Orion aids advisers who want to add alternative investments

Fintech firm has high hopes for new portfolio accounting tool feature

Mar 5, 2018 @ 6:00 am

By Ryan W. Neal

Financial advisers can now use Orion Advisor Services' portfolio accounting tool to show clients their private assets as easily as their public holdings.

The company's latest feature, Alternative Investment Platform, lets advisers track and maintain investment data for client assets held in private equity, direct investments, venture capital, private real estate and REITs. AIP also tracks the unique data points for these investments, such as committed capital amounts, total cash distributions, return of capital, and commitment amounts, said Eric Clarke, Orion founder and CEO.

Advisers can create reports now that include alternative assets alongside publicly-traded assets, and apply changes to valuations across groups of clients instead of taking the time to update individual accounts. Clients can view the data through their client portal, Mr. Clarke said.

Orion plans to update AIP in May to automate the collection and maintenance of alternative asset data through an integration with the Depository Trust & Clearing Corporation and other data vendors to eliminate more manual data entry.

"Sometimes these alternative assets do not provide web access to log in and check valuations and information," Mr. Clarke said when asked why this functionality is not already available on the portfolio accounting software.

(More:Fintech looks to the future of financial advice at T3)

Another issue is the added challenge of calculating things like committed capital. For example, a private real estate investment may take years to be fully funded, and requests for capital can sometimes come in odd dollar amounts, making it a challenge to quickly show how far away they are from being fully funded, he said.

The new feature will save advisers who work with these asset classes – about 600 of the 1,500 firms that use Orion – hours in manually populating spreadsheets with the data, Mr. Clarke said.

J.D. Bruce, the president of Abacus Wealth Partners, said his firm has invested in private equity and private real estate for the last 15 years, but still handles most of the data manually.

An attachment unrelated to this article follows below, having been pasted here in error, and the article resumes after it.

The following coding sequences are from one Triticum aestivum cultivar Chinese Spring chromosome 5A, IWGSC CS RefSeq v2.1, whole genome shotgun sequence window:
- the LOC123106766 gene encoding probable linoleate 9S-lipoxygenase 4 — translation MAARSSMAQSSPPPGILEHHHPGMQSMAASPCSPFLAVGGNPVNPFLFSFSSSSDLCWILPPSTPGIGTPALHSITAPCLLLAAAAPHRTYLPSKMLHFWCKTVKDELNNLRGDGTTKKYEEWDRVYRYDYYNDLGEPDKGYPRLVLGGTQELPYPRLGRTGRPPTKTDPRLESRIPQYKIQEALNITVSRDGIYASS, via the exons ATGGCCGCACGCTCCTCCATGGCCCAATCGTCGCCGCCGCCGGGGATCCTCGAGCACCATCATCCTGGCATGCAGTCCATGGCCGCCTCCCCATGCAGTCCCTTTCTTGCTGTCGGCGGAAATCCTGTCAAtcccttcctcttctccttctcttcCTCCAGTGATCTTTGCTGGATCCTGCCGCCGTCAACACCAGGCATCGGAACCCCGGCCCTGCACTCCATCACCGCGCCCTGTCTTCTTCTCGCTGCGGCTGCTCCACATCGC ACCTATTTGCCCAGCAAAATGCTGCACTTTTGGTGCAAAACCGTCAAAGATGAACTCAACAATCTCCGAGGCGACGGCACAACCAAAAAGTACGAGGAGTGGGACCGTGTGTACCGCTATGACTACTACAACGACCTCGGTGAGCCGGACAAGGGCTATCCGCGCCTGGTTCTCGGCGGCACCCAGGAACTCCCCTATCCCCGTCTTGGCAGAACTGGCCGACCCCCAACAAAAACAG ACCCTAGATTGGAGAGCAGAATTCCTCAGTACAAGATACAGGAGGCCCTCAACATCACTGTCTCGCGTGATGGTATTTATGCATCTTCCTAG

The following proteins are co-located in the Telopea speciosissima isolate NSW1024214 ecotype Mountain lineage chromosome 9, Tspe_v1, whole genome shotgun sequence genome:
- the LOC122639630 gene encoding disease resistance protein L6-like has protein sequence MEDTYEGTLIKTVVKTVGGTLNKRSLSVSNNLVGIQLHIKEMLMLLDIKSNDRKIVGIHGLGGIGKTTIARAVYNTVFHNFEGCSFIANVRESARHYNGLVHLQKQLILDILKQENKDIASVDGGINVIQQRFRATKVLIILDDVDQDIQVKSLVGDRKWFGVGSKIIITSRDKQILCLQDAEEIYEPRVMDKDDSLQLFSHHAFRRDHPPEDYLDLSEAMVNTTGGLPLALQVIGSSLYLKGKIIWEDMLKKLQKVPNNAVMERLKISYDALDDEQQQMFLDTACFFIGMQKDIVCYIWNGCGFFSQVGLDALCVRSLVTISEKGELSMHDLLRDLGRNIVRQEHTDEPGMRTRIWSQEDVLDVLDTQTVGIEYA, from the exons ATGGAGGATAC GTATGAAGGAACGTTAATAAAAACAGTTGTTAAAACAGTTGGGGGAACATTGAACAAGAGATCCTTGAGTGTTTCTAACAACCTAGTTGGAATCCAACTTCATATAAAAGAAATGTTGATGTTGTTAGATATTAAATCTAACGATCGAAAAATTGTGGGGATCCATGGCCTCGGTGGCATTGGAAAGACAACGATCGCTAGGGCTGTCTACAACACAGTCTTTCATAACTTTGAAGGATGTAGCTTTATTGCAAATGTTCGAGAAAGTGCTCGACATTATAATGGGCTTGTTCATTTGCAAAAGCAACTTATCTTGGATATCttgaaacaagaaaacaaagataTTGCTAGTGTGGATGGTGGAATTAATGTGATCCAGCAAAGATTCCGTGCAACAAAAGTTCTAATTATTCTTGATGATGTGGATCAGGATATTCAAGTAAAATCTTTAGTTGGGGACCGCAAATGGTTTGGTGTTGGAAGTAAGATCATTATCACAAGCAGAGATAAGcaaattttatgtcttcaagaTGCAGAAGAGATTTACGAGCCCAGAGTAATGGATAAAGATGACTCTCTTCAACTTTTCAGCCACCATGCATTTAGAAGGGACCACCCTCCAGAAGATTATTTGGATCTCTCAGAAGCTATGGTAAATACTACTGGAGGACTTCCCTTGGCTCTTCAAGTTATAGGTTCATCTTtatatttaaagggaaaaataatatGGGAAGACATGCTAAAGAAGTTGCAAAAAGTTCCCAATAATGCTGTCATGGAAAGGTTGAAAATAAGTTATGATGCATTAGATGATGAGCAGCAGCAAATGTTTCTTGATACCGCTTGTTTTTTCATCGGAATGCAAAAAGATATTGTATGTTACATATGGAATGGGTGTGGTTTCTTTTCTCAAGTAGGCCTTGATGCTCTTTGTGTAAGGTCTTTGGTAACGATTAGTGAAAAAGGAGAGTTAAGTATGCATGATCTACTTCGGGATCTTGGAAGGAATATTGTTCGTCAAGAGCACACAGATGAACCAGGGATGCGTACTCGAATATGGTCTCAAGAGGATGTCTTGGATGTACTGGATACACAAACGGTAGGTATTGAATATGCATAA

"It's tricky to report on these assets using the same tools you use to do mutual funds or stocks or ETFs or whatever," Mr. Bruce said.

Each deal is thought of separately, so even if 10% of someone's portfolio is in private real estate, for example, it still needs to be broken down into how much is held in multi-family developments, commercial real estate or single-family homes, he said.

"Normal portfolio accounting just can't handle it," Mr. Bruce said. "I've been harassing Eric [Clarke] for four years to get [alternative data] usable."

Mr. Clarke said he hopes AIP can expand Orion's presence among family offices and firms that deal with higher-net-worth clients. Advisers are increasingly interested in alternatives as they look for more non-correlated assets during all-time market highs, and Orion will make it easier for more advisers to offer alternatives, he said.

(More: Digital marketplaces aim to ease RIA access to alternative investments)

While Mr. Bruce said AIP will certainly save hours of time in data input for advisers who invest clients in alternatives, he's skeptical that it will convince new advisers to get into the space. He said private equity requires "a ludicrous amount of time and energy," and "reporting isn't the part that should have been stopping people."

Eric Poirier, the CEO of Addepar, another accounting technology that has focused on family offices and advisers who serve large clients, said providing data on alternative investments has been a part of the company's DNA since it launched in 2009. He said this has been a differentiator for his product.

"If technology doesn't support alternatives from the foundation up, the capabilities are usually shoe-horned and leave something to be desired," Mr. Poirier said. "It's been a core competency of ours since the beginning."

Mr. Poirier agreed there is increasing demand from advisers for technology that improves access to alternatives, especially among advisers serving clients with many assets.

"A lot of folks with generally larger portfolios and a generally longer time horizon are allocating a good amount of their dollars to private equity and venture because there are demonstrably outsized returns to be had," he said.

Mr. Clarke said he welcomes the competition with other products; that it pushes the company forward along with feedback from advisers.

In January, Orion launched a direct indexing capability, and in November announced ability to execute trades in third-party apps. In October, Orion launched a model marketplace to allow investment managers to compare portfolios.

Looking forward, the company is working on a tool to help financial planners collect fees, as well as a new compliance tool, Mr. Clarke said.

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